|Número de publicación||US7365892 B2|
|Tipo de publicación||Concesión|
|Número de solicitud||US 11/404,308|
|Fecha de publicación||29 Abr 2008|
|Fecha de presentación||14 Abr 2006|
|Fecha de prioridad||17 Sep 2004|
|También publicado como||US20060061846, US20060187512|
|Número de publicación||11404308, 404308, US 7365892 B2, US 7365892B2, US-B2-7365892, US7365892 B2, US7365892B2|
|Inventores||Randall B. Sprague, Mathew D. Watson, Thomas W. Montague, Christopher A. Wiklof|
|Cesionario original||Microvision, Inc.|
|Exportar cita||BiBTeX, EndNote, RefMan|
|Citas de patentes (22), Citada por (2), Clasificaciones (6), Eventos legales (2)|
|Enlaces externos: USPTO, Cesión de USPTO, Espacenet|
This application is a continuation of pending U.S. patent application Ser. No. 11/200,484, filed Aug. 8, 2005, which claims the benefit of U.S. Provisional Patent Application No. 60/610,911, filed Sep. 17, 2004, the disclosure of which is incorporated herein by reference.
This application relates to U.S. patent application Ser. No. 11/078,970, entitled SCANNED LIGHT DISPLAY SYSTEM USING LARGE NUMERICAL APERTURE LIGHT SOURCE, METHOD OF USING SAME, AND METHOD MAKING SCANNING MIRROR ASSEMBLIES, filed on Mar. 9, 2005, the disclosure of which is incorporated herein by reference.
This invention relates to scanned light display systems, and more particularly to scanned light displays having a light emitter array used in conjunction with an array of collimating elements.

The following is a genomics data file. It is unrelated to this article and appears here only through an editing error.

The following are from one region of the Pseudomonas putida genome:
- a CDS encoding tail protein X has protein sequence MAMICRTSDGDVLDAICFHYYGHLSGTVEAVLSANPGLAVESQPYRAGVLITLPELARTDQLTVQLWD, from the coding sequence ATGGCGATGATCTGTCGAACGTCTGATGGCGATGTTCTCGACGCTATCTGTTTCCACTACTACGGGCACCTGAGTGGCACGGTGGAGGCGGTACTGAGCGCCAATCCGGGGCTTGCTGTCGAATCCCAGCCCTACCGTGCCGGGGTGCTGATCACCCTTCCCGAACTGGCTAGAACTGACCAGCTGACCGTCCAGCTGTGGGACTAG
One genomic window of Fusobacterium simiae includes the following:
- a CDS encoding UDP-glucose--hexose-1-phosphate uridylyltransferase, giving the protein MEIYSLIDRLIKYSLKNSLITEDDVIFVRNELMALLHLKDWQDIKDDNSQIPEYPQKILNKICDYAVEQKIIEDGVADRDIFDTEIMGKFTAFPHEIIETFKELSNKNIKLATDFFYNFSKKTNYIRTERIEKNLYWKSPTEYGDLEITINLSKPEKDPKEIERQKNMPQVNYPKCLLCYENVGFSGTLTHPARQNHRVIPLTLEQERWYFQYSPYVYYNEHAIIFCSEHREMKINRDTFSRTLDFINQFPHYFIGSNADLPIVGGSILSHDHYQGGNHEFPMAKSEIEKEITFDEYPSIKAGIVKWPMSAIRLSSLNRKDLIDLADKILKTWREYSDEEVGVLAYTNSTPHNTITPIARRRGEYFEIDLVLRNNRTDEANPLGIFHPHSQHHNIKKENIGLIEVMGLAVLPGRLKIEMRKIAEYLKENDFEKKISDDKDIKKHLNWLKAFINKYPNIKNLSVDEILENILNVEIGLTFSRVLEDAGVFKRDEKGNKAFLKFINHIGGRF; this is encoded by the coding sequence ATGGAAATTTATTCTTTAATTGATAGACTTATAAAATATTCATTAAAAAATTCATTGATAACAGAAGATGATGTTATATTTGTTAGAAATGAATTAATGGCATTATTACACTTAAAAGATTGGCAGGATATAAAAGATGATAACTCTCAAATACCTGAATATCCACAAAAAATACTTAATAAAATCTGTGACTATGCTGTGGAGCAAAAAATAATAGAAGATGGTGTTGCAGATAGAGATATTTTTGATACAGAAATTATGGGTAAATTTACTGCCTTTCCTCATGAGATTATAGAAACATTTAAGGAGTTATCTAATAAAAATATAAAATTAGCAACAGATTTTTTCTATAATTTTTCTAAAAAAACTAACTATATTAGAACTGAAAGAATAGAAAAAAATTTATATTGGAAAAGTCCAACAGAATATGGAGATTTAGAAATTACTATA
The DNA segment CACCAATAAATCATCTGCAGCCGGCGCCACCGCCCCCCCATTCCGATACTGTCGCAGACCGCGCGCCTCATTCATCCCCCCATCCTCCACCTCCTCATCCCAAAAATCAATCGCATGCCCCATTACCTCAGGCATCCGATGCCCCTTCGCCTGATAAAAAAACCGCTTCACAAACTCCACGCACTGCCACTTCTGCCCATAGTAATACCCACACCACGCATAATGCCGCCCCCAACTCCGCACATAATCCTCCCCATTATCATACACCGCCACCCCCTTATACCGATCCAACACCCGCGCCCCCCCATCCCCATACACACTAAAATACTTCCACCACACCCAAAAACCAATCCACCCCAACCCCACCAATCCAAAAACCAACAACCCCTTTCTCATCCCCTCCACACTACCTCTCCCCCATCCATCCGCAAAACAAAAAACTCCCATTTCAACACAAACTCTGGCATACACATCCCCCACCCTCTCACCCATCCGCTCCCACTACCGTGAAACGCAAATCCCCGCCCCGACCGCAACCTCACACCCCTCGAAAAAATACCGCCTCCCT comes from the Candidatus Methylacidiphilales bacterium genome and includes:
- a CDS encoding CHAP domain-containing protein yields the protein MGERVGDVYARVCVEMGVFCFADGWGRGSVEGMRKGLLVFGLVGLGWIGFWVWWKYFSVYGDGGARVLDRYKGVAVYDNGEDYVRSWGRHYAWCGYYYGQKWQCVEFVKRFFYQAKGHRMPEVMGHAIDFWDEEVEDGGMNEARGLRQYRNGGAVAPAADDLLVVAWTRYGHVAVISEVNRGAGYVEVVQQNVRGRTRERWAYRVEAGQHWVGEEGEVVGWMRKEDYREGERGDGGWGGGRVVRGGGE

A variety of techniques are available for providing visual displays of still or video images to a user. One form of display is a scanned beam display. In one example of a scanned beam display, a scanning light source outputs a beam of coherent light that is reflected by a mirror in a MEMS scanner onto a viewer's retina. The scanned light enters the viewer's eye through the viewer's pupil and is directed onto the retina by the cornea and lens. The intensity of the light from the light source is modulated as the beam is scanned horizontally and vertically so that the viewer perceives an image. In other examples, the scanning source may include one or more modulated light emitters that are rotated through an angular sweep to scan the light onto the viewer's retina.
A typical requirement of scanned beam displays has been the need to collimate the light into a beam having a relatively small numerical aperture, i.e., a small divergence angle, prior to scanning the beam across the field-of-view. Unfortunately, providing a collimated, low numerical aperture beam of light frequently employs relatively expensive coherent light sources such as lasers, or edge-emitting light emitting diodes (“EELED”). Such collimated light sources may result in low optical efficiency and have the effect of producing a dimly lit display. Additionally, conventional scanned beam displays may require a relatively complex set of optics to deliver a scanned beam image.
Apparatuses and methods for scanned light display systems are disclosed. According to one aspect, a scanned light display system includes a light emitter array having a plurality of light sources operable to emit diverging light and an array of collimating elements. Each of the collimating elements corresponds to one or more of the light sources and is positioned to receive at least a portion of the diverging light from the corresponding one or more of the light sources. Each of the collimating elements is configured to substantially collimate the received diverging light into respective beams. The scanned light display system further includes an actuator system coupled to at least one of the light emitter array and the array of collimating elements, the actuator system being operable to move at least one of the light emitter array and the collimating elements to scan the respective beams to provide an image to a viewer.